How did we get started in an HIV/AIDS ministry?  Marianna writes:

“When we arrived in Ukraine, I knew very little about HIV or AIDS. I didn’t really see a need to know too much because that disease was certainly not going to invade my little world.

And then a woman stood in front of our church congregation one morning and practically begged for people to help her help a couple of orphans who were HIV+. They had nothing and no one and spent many of their days in a local hospital. By themselves. I offered to go with her to see them but eventually she stopped visiting and my lack of language skills prevented me from going by myself.

But I didn’t forget these children. Nor the little ones that were being added to that room. Eventually, through the connections that my pediatrician husband had made in the medical realm, I was able to begin regularly visiting these children. I found someone to visit with me who better understood the language so that if the medical personnel asked me a question, I could answer it! By then the numbers of children had increased.

At one point, an orphanage was being updated and during the renovation time nearly 20 children began living on the second floor of the hospital. I fell in love with so many of them. They were all either HIV+ or were waiting confirmation of this diagnosis — all had mothers who were HIV+. These children didn’t need hospital care at this point, but just needed a place to live until the orphanage could take them back. I became more and more attached and we even considered adopting one sweet little boy, but the American law would have prohibited us bringing him back to the States with us. (We eventually learned that he was NOT HIV+, began the process to adopt, and the laws changed again — now we were too old. I am thankful that a Ukrainian family adopted him and I pray that I will one day see him again.)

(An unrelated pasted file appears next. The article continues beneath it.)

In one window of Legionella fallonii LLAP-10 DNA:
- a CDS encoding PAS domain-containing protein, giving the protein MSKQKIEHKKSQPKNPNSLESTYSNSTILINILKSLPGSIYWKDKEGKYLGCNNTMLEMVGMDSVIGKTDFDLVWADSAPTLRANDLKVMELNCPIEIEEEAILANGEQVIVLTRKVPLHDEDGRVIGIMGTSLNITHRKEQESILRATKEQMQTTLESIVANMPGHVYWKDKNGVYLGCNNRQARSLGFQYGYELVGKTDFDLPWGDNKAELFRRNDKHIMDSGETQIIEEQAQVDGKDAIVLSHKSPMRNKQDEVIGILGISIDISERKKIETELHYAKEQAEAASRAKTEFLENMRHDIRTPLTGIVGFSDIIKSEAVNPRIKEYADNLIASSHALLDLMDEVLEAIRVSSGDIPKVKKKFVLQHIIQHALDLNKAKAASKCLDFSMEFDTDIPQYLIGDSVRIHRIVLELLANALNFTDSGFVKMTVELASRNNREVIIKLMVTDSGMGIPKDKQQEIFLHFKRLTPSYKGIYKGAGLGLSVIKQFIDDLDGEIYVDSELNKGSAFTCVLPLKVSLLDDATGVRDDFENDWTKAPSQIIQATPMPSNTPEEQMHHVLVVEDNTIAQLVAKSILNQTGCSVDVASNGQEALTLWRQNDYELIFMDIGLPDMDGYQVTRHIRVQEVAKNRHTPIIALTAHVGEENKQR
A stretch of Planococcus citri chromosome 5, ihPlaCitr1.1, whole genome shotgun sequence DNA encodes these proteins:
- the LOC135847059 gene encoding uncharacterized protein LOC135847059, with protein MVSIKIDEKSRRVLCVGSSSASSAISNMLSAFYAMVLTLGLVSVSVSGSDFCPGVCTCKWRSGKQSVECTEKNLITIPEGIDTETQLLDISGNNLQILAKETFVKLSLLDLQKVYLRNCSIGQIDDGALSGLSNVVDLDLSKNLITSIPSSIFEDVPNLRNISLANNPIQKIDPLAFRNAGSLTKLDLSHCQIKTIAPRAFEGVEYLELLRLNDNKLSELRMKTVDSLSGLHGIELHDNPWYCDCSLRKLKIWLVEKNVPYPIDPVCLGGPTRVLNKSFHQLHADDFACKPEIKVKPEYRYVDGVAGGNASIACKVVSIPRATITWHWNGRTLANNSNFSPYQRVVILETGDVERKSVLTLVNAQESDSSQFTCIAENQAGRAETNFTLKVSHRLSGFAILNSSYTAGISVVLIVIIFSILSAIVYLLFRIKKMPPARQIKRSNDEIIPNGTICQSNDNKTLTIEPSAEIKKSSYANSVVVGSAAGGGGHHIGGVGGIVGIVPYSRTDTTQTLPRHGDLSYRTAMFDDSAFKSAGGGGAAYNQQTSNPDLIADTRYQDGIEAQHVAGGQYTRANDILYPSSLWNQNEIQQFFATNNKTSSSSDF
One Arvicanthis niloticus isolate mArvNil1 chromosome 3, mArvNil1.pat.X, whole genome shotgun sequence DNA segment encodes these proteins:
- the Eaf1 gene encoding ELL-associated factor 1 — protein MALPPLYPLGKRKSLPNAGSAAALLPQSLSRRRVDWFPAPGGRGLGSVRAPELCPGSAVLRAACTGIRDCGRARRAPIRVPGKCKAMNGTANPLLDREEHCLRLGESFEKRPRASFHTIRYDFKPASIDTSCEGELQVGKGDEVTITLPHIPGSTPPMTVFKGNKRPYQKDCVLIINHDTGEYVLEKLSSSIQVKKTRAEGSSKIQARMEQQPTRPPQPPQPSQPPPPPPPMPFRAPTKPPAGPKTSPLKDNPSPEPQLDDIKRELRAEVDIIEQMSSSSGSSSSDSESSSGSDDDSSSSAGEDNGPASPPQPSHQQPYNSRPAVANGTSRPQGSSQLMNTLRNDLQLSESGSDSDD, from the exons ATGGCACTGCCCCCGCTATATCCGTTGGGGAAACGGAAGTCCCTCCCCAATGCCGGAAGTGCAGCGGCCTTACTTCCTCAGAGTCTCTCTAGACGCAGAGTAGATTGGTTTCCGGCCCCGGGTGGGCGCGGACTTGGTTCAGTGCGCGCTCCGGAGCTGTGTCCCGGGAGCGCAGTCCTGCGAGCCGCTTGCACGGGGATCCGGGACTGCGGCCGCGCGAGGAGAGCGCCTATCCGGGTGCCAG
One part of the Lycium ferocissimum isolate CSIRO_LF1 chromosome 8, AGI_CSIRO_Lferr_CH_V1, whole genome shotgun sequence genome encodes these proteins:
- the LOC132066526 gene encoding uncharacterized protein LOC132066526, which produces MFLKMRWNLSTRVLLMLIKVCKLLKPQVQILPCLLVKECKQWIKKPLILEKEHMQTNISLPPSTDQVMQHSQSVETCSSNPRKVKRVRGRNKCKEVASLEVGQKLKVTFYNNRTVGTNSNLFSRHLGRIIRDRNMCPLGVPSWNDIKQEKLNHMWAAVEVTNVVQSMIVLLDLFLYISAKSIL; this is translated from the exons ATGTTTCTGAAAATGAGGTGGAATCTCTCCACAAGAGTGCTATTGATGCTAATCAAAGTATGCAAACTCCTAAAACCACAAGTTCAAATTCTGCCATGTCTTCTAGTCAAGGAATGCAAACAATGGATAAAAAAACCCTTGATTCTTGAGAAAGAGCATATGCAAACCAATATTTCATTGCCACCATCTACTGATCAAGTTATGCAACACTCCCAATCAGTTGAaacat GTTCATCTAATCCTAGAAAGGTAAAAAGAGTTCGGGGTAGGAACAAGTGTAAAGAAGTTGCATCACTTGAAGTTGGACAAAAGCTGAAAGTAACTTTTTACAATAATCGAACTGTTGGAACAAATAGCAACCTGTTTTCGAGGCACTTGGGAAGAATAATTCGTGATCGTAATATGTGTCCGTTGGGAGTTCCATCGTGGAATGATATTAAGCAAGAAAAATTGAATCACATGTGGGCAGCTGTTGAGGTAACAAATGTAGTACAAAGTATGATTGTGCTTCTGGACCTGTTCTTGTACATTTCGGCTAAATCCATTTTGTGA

One of the doctors invited me to begin visiting the children weekly at the orphanage. This I did (with another missionary friend) until the leadership of the orphanage changed and we were told to leave immediately. From time to time I am able to visit these dear ones at the orphanage, but only when I am with a couple who is adopting from there. Other than adopting couples, few get in and the children rarely get out.

Of course, I had to learn about this disease so that I could confidently be among the children. I must admit that I was a little hesitant when I first went. I knew that all was okay as long as body fluids weren’t exchanged. Hugs and kisses, cuddles and tickles…none of these behaviors would pass the disease on to me. Drying tears, changing diapers, wiping noses. Again, I was not at risk. (Unless any of these fluids were tainted with blood.) I usually wear gloves when changing diapers at the hospital simply for sanitation reasons.

I began to read books, attend forums, discover websites that gave me the information that I needed.

Now that America is open to these children, I have become an advocate for many of my young friends. Unfortunately some have already been placed in settings that prevent adoption. But many of my little charges are now in homes all over America!

Thank you to each and every family who has adopted, who has given of their time or money to help someone else adopt, who has given to our ministry to allow us to fund workers 6 days a week to be in the HIV orphans’ room at the hospital, who has prayed for this work.”